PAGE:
I got into that relationship at a very young age – 14 years old without any education or knowledge of what a healthy relationship should be. The first six months were packed with lots of romance and infatuated feelings, then I spent the next five and a half years being physically and emotionally abused by the man I thought was the love of my life.
It took me a long time to face my reality. I am so proud of myself for having had the courage to walk out and start my life again. Looking back, the journey hasn’t been easy and I wish the conversations around relationships (especially relationship abuse) had been openly discussed.
No one teaches relationship skills at school, yet it is the number one skill that we all need on a daily basis. For many, including myself, we had to learn the hard way. Going into a relationship without proper knowledge or education is like jumping out of a plane without a parachute and hoping somehow we’ll survive.
When you get into a new relationship, it is very easy to get infatuated and feel like you have found ‘the one’. Don’t get carried away with your feelings. It is extremely important to remember to also bring your mind and intuition into the ‘game’ and stay grounded. Understanding about relationship warning signs allow you to navigate the different stages of a relationship and to recognise problems you may need to address.
Here are 30 warning signs for an unhealthy or dysfunctional relationship:
– You stop communicating with one another. You shut down or withdraw from the other person.
– Your partner actively tries to cut you off from your support network of friends and family.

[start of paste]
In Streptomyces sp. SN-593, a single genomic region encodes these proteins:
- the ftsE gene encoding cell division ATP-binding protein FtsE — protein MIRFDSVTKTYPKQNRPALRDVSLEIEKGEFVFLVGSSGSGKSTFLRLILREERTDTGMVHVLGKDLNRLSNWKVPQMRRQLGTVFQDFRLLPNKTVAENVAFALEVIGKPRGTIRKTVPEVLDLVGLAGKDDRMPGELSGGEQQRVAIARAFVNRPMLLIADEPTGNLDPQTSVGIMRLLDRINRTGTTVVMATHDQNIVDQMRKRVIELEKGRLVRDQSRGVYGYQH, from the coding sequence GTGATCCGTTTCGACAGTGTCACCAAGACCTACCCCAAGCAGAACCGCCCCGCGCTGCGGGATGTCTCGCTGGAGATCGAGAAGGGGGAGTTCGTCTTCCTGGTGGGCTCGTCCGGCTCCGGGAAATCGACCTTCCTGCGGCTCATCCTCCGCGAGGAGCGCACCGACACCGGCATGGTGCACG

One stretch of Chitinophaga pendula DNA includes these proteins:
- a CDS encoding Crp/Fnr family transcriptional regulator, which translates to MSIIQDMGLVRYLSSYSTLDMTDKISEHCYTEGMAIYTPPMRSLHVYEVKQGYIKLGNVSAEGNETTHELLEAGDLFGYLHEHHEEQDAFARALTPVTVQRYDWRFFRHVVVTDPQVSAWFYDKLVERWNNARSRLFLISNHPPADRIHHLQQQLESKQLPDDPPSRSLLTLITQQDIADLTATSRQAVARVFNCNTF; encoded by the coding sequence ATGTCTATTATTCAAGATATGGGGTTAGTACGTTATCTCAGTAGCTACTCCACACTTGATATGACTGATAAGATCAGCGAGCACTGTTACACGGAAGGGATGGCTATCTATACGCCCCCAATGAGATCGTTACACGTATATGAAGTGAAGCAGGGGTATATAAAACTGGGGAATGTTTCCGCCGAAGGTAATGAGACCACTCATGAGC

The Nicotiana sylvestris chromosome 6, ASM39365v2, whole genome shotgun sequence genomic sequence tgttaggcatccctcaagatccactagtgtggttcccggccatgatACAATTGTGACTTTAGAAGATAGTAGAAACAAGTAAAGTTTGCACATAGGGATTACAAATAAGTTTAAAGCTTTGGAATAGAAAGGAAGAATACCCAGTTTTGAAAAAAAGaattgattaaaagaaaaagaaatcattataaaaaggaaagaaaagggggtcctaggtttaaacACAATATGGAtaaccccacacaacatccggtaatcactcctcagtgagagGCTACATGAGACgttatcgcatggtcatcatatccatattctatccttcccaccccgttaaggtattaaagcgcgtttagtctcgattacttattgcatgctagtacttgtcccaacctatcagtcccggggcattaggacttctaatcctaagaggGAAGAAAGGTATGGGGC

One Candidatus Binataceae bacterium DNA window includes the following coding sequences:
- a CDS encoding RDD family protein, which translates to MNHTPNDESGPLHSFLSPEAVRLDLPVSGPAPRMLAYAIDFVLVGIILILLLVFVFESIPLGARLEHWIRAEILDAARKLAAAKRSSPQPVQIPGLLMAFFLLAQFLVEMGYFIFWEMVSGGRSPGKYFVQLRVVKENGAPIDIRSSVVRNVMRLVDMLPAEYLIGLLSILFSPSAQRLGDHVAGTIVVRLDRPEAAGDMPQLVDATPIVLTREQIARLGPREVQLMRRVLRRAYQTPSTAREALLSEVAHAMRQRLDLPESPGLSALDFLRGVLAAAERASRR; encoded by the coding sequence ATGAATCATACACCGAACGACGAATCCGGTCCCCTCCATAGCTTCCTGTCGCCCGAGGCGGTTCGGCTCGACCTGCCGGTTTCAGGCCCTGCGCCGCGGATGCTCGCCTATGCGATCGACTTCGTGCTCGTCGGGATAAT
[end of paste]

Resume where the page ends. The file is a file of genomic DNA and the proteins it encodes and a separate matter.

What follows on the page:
– He/she makes you feel inferior, unworthy or unlovable. Saying such things as “No one will ever love you the way I do”, “No one else will want you” etc.
– Your partner doesn’t respect your boundaries. Your saying “No” does not mean much to them.
– He or she forces or heavily influences you to do something that is negative or uncomfortable to you, such as drugs, alcohol, etc.
– Your partner doesn’t make you feel good about your body; they may point out things like your thinning hair or saggy underarm skin.
– You don’t have a sense of relationship security—you’ve broken up or almost broken up numerous times.
– Your conversations heavily involve screaming, nagging, yelling or blaming each other.
– Your partner is dismissive of your emotions or feelings.
– You feel worse about yourself as a person than when you started the relationship—you’re less confident and can see fewer positive qualities about yourself.
– Your partner doesn’t seem interested when you experience success, or they belittle your success.
– Your partner demonstrates behaviours such as lying, cheating etc.
– When he or she is constantly checking up on you, your whereabouts, activities, phone messages or emails etc.
– When the relationship is one-sided. It’s their way or the highway.
– They constantly express their outbursts of temper in a negative way.
– When you have massive conflicts of what you value in life. E.g. when you want children but your partner doesn’t or when you value loyalty but he/she cheats.
– When you have to lie, make excuses or justify things about your partner in front of your friends, family or colleagues.
– When you know you lie or justify to yourself about the reality of the relationship.
– When you experience any signs of verbal, physical, sexual or emotional abuse in the relationship.
– When you stop having affection and intimacy or sleep in separate bedrooms.
– Your partner goes out but doesn’t tell you where, or fails to arrive home when expected and has no explanation.
– You live in constant guilt, shame, worry, anxiety, stress, frustration and anger in the relationship.
– When you argue, one or both of you always just gets defensive. You can never acknowledge that the other person has some valid points.
– When you argue, you just blame each other rather than each accepting some blame.
– Your partner complains about you to their friends or family.
– You feel lonely when you’re together.
– You feel like you need to compromise your values or what you want just to be with him/her.
– When either of you constantly brings up past problems or emotions into the relationship.
– Your partner is coercive when it comes to sex.
– When one partner is manipulating the other or the children to get what they want in the relationship.
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